A DNS (Domain Name Server) is what translates a website address from a URL that you enter to an IP address which your computer actually connects to. For example, when you type “www.xda-developers.com” into your browser, your computer queries a DNS which looks up and returns the IP address “126.96.36.199” to the client. This process is hidden from the user, but every website you visit (so long as it has a human-readable URL) will go through this same process. The problem for those security conscious out there is that these requests are done in plain text through UDP or TCP protocols which are readable by anyone that can see your connection, including your ISP. This is where DNS over TLS comes in.
DNS over TLS is a protocol where DNS queries will be encrypted to the same level as HTTPS and thus a DNS can’t actually log or see the websites you visit. This uses TLS, or Transport Layer Security, to achieve this encryption. This does require the DNS you are using to have DNS over TLS support, though, but it’s a start. Users can switch to Google’s DNS if they wish to benefit from DNS over TLS.
It appears that “DNS over TLS” support is being added to Android, according to several commits added to the Android Open Source Project (AOSP). The addition in the Android repository shows that a new setting will be added under Developer Options allowing users to turn on or off DNS over TLS. Presumably, if such an option is being added to Developer Options, then that means it is in testing and may arrive in a future version of Android such as version 8.1.
About half of all website traffic is now encrypted, and adding DNS over TLS will work to further improve user privacy. Keep in mind that most DNS does not support this encryption, and changing the mobile DNS on your phone requires either root access or the use of a VPN app.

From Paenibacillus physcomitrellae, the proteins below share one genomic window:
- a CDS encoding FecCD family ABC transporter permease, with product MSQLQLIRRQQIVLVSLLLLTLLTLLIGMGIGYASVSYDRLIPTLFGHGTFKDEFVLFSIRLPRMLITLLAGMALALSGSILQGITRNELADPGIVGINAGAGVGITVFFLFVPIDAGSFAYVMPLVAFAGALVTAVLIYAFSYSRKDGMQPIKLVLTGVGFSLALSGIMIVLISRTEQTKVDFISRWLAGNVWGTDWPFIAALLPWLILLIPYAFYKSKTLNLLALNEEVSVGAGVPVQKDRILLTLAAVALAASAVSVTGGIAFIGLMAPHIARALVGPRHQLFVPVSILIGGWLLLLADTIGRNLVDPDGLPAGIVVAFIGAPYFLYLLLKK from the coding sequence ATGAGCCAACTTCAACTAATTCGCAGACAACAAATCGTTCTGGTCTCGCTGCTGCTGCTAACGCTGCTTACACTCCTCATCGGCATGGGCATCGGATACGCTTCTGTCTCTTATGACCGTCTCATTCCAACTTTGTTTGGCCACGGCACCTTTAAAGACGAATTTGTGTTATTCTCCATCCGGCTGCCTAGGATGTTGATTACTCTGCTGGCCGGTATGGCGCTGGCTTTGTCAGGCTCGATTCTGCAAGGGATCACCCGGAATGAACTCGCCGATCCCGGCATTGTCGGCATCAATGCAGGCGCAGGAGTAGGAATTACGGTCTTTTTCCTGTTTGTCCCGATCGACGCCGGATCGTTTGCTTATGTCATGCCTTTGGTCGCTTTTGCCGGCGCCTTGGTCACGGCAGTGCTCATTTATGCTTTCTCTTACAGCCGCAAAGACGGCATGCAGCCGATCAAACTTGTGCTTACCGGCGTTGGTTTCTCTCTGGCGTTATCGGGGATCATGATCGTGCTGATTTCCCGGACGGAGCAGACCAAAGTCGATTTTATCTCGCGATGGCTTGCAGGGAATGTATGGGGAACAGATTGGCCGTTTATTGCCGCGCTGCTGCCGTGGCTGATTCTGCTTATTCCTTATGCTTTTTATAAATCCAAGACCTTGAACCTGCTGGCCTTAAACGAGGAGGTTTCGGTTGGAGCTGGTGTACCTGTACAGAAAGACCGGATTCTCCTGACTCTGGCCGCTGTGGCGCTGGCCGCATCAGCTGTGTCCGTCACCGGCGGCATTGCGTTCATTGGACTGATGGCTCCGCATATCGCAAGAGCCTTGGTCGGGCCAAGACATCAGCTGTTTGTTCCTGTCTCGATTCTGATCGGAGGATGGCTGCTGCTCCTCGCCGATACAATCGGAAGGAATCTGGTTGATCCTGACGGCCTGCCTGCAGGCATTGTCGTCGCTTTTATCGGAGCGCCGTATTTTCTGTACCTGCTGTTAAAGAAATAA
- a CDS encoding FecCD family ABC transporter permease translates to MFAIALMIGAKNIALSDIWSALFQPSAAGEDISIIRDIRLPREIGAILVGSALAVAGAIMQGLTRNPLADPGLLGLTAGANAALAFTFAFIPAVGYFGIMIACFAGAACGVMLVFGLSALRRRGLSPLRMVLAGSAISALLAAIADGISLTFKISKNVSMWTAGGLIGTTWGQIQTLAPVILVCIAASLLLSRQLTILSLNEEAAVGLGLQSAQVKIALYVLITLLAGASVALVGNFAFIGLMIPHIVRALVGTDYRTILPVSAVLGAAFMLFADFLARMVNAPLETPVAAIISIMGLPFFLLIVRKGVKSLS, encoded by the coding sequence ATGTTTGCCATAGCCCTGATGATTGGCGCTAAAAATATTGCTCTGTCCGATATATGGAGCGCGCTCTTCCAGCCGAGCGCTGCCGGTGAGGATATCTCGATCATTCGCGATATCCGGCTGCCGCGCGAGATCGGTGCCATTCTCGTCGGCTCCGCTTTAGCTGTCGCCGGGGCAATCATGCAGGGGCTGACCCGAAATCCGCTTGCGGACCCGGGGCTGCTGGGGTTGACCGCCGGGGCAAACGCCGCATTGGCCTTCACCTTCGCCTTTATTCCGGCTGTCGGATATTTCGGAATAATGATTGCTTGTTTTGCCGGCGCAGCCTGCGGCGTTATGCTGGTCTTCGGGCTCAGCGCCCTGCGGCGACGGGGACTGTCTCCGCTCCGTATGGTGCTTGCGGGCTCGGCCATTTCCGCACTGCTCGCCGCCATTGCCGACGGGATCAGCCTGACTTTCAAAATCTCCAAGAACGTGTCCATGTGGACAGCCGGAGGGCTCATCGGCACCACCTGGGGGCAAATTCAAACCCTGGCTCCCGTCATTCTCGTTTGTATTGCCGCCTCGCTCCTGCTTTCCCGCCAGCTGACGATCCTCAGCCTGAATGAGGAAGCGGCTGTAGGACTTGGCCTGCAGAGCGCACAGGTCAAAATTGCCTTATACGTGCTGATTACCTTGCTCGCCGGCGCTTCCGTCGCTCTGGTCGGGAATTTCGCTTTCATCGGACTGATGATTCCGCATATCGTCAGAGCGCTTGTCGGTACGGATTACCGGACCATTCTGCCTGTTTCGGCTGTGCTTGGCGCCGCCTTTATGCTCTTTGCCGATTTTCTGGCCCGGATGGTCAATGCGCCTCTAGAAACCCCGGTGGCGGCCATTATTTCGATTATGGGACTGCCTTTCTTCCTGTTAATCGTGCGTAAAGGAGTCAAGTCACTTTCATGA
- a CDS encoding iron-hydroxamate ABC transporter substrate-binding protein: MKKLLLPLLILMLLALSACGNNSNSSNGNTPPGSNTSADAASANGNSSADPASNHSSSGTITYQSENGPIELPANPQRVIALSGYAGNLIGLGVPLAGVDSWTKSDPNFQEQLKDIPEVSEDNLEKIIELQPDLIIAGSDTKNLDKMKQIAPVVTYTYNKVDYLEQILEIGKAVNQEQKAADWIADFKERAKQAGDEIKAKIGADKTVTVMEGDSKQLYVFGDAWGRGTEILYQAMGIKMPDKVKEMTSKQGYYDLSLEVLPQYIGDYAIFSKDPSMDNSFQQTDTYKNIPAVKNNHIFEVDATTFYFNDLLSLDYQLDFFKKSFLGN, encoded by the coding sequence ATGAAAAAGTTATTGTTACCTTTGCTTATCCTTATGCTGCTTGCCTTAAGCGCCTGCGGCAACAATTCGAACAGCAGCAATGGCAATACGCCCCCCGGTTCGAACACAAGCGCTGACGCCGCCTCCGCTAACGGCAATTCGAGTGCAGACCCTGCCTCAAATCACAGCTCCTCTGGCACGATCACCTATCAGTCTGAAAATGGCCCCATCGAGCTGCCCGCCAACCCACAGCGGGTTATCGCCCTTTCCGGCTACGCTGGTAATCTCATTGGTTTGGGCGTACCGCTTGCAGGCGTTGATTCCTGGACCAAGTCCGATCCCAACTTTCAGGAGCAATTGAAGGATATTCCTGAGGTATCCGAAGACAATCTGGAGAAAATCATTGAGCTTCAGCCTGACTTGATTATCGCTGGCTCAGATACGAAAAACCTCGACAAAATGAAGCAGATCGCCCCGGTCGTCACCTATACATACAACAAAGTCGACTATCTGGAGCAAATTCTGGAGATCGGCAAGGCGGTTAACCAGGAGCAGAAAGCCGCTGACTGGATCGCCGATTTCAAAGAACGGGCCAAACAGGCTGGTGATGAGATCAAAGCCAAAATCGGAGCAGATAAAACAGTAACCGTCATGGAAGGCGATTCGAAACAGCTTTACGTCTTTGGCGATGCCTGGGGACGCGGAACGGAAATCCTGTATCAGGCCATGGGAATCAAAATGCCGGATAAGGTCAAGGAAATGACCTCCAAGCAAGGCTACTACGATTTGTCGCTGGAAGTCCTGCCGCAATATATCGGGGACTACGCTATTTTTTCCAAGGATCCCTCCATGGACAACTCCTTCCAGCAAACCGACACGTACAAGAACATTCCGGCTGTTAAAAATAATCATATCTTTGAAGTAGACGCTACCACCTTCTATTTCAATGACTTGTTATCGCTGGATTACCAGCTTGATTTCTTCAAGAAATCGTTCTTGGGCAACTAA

Addendum: Do note that TLS over DNS will not lead to full privacy with the flip of a toggle. If a different DNS service provider you decide to connect to does opt to enable DNS over TLS, they’ll get your DNS traffic instead of your ISP. DNS requests will be encrypted, but the DNS over TLS server still gets to see your DNS traffic, though that alone might be a step above using your ISP’s servers without TLS over DNS. At least this way, your ISP won’t be able to attach your queries to the IP you’ve been assigned, and thus your name.
The handshake between servers via Server Name Indication (SNI) that allows for a connection to be established can still be seen by your ISP (and they can log it under your name). In order to fully hide yourself, then, you will need a VPN to route the DNS queries, which can otherwise be seen by your ISP, to a DNS over TLS server. As long as you trust your VPN provider, you should now be more hidden than ever on Android. So while this feature isn’t straightforwardly allowing you to be fully anonymous by virtue of having a DNS over TLS toggle, it does enable you to hide DNS requests from ISPs, and to hide requests and traffic if you are willing to put in some extra work.